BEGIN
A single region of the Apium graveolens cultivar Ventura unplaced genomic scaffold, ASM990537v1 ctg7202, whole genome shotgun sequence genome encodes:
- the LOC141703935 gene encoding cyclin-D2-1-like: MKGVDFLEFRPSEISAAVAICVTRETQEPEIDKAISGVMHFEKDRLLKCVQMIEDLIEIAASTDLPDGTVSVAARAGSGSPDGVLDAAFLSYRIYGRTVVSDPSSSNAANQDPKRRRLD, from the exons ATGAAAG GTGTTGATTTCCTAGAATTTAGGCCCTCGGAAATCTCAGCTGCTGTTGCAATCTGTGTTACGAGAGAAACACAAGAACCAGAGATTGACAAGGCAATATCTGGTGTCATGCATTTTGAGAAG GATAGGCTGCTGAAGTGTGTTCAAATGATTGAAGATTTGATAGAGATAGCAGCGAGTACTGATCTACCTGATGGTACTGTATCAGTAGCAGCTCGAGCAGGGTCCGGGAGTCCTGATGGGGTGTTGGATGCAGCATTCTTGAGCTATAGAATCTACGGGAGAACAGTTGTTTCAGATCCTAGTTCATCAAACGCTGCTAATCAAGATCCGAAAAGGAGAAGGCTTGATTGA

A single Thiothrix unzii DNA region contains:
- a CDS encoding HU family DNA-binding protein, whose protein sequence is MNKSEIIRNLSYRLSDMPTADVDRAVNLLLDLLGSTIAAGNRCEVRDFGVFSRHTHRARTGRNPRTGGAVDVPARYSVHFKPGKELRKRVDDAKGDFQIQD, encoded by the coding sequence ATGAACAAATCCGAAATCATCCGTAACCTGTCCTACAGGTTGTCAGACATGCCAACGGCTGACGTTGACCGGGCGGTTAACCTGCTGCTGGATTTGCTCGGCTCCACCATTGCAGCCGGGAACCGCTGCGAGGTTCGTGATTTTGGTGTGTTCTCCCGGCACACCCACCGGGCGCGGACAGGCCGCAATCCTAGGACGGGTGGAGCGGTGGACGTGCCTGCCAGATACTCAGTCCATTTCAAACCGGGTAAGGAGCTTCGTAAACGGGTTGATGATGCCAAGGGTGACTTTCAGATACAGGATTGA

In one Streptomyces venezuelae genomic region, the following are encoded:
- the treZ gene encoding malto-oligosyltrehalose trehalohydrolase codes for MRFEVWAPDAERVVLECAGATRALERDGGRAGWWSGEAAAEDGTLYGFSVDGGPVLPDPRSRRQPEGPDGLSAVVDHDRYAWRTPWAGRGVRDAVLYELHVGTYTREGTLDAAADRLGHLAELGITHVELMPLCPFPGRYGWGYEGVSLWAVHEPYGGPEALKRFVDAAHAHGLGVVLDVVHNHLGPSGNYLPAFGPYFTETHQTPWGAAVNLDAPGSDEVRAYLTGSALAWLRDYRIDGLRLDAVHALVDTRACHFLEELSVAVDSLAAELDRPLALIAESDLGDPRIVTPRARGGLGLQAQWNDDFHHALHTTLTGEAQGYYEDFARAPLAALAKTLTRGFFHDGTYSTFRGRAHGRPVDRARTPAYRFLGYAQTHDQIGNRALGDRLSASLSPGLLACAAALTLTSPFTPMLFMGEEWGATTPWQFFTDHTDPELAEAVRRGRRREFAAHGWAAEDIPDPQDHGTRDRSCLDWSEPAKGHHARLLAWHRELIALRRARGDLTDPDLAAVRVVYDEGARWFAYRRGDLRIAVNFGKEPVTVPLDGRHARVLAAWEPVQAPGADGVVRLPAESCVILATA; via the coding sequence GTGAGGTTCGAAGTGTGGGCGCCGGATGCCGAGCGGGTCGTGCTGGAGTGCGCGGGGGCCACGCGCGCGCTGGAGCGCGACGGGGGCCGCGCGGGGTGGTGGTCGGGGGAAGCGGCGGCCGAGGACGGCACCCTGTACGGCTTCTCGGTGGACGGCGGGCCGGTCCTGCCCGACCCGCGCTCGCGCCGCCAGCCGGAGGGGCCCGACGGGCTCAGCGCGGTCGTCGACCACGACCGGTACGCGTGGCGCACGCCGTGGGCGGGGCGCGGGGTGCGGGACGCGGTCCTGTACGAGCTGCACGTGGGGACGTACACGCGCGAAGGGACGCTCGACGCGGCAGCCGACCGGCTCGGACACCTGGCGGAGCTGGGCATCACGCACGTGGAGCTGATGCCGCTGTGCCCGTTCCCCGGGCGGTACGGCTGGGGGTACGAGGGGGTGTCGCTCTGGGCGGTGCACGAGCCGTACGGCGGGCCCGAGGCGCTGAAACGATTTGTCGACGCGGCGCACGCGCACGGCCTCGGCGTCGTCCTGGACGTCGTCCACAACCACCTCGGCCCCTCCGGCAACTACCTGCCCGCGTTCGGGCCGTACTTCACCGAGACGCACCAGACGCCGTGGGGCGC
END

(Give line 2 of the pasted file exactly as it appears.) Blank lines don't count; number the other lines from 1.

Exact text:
- the LOC141703935 gene encoding cyclin-D2-1-like: MKGVDFLEFRPSEISAAVAICVTRETQEPEIDKAISGVMHFEKDRLLKCVQMIEDLIEIAASTDLPDGTVSVAARAGSGSPDGVLDAAFLSYRIYGRTVVSDPSSSNAANQDPKRRRLD, from the exons ATGAAAG GTGTTGATTTCCTAGAATTTAGGCCCTCGGAAATCTCAGCTGCTGTTGCAATCTGTGTTACGAGAGAAACACAAGAACCAGAGATTGACAAGGCAATATCTGGTGTCATGCATTTTGAGAAG GATAGGCTGCTGAAGTGTGTTCAAATGATTGAAGATTTGATAGAGATAGCAGCGAGTACTGATCTACCTGATGGTACTGTATCAGTAGCAGCTCGAGCAGGGTCCGGGAGTCCTGATGGGGTGTTGGATGCAGCATTCTTGAGCTATAGAATCTACGGGAGAACAGTTGTTTCAGATCCTAGTTCATCAAACGCTGCTAATCAAGATCCGAAAAGGAGAAGGCTTGATTGA